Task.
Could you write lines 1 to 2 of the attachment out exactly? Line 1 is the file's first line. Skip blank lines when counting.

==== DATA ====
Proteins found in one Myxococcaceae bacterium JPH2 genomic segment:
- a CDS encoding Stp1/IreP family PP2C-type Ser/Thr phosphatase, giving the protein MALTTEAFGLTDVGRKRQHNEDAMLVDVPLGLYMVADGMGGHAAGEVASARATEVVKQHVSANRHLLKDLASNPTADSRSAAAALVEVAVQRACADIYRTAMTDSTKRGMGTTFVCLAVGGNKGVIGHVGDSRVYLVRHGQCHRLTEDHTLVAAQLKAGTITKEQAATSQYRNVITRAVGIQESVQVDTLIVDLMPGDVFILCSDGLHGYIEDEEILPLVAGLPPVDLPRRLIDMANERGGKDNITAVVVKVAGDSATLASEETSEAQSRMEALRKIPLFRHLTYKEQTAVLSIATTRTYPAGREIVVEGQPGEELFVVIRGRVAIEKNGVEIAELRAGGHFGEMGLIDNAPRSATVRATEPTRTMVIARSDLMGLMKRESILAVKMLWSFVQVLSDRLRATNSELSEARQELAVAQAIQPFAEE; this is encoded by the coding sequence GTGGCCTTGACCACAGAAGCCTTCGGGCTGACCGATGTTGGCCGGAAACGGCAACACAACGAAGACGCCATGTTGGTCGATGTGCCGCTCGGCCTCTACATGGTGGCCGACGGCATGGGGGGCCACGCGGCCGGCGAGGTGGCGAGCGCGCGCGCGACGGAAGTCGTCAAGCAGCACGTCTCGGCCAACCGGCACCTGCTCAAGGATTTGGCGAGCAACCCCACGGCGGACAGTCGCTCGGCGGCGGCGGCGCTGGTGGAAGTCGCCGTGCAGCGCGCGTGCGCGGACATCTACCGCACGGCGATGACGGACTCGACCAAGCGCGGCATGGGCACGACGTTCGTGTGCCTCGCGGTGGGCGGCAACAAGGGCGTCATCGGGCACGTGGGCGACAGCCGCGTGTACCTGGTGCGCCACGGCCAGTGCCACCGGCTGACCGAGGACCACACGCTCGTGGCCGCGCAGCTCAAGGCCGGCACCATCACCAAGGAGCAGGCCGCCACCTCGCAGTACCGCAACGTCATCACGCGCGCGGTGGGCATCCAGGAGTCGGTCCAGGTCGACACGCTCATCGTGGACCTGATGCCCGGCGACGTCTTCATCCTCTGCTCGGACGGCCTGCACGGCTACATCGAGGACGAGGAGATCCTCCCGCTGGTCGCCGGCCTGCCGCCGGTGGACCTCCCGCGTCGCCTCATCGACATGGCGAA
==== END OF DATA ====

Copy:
Proteins found in one Myxococcaceae bacterium JPH2 genomic segment:
- a CDS encoding Stp1/IreP family PP2C-type Ser/Thr phosphatase, giving the protein MALTTEAFGLTDVGRKRQHNEDAMLVDVPLGLYMVADGMGGHAAGEVASARATEVVKQHVSANRHLLKDLASNPTADSRSAAAALVEVAVQRACADIYRTAMTDSTKRGMGTTFVCLAVGGNKGVIGHVGDSRVYLVRHGQCHRLTEDHTLVAAQLKAGTITKEQAATSQYRNVITRAVGIQESVQVDTLIVDLMPGDVFILCSDGLHGYIEDEEILPLVAGLPPVDLPRRLIDMANERGGKDNITAVVVKVAGDSATLASEETSEAQSRMEALRKIPLFRHLTYKEQTAVLSIATTRTYPAGREIVVEGQPGEELFVVIRGRVAIEKNGVEIAELRAGGHFGEMGLIDNAPRSATVRATEPTRTMVIARSDLMGLMKRESILAVKMLWSFVQVLSDRLRATNSELSEARQELAVAQAIQPFAEE; this is encoded by the coding sequence GTGGCCTTGACCACAGAAGCCTTCGGGCTGACCGATGTTGGCCGGAAACGGCAACACAACGAAGACGCCATGTTGGTCGATGTGCCGCTCGGCCTCTACATGGTGGCCGACGGCATGGGGGGCCACGCGGCCGGCGAGGTGGCGAGCGCGCGCGCGACGGAAGTCGTCAAGCAGCACGTCTCGGCCAACCGGCACCTGCTCAAGGATTTGGCGAGCAACCCCACGGCGGACAGTCGCTCGGCGGCGGCGGCGCTGGTGGAAGTCGCCGTGCAGCGCGCGTGCGCGGACATCTACCGCACGGCGATGACGGACTCGACCAAGCGCGGCATGGGCACGACGTTCGTGTGCCTCGCGGTGGGCGGCAACAAGGGCGTCATCGGGCACGTGGGCGACAGCCGCGTGTACCTGGTGCGCCACGGCCAGTGCCACCGGCTGACCGAGGACCACACGCTCGTGGCCGCGCAGCTCAAGGCCGGCACCATCACCAAGGAGCAGGCCGCCACCTCGCAGTACCGCAACGTCATCACGCGCGCGGTGGGCATCCAGGAGTCGGTCCAGGTCGACACGCTCATCGTGGACCTGATGCCCGGCGACGTCTTCATCCTCTGCTCGGACGGCCTGCACGGCTACATCGAGGACGAGGAGATCCTCCCGCTGGTCGCCGGCCTGCCGCCGGTGGACCTCCCGCGTCGCCTCATCGACATGGCGAA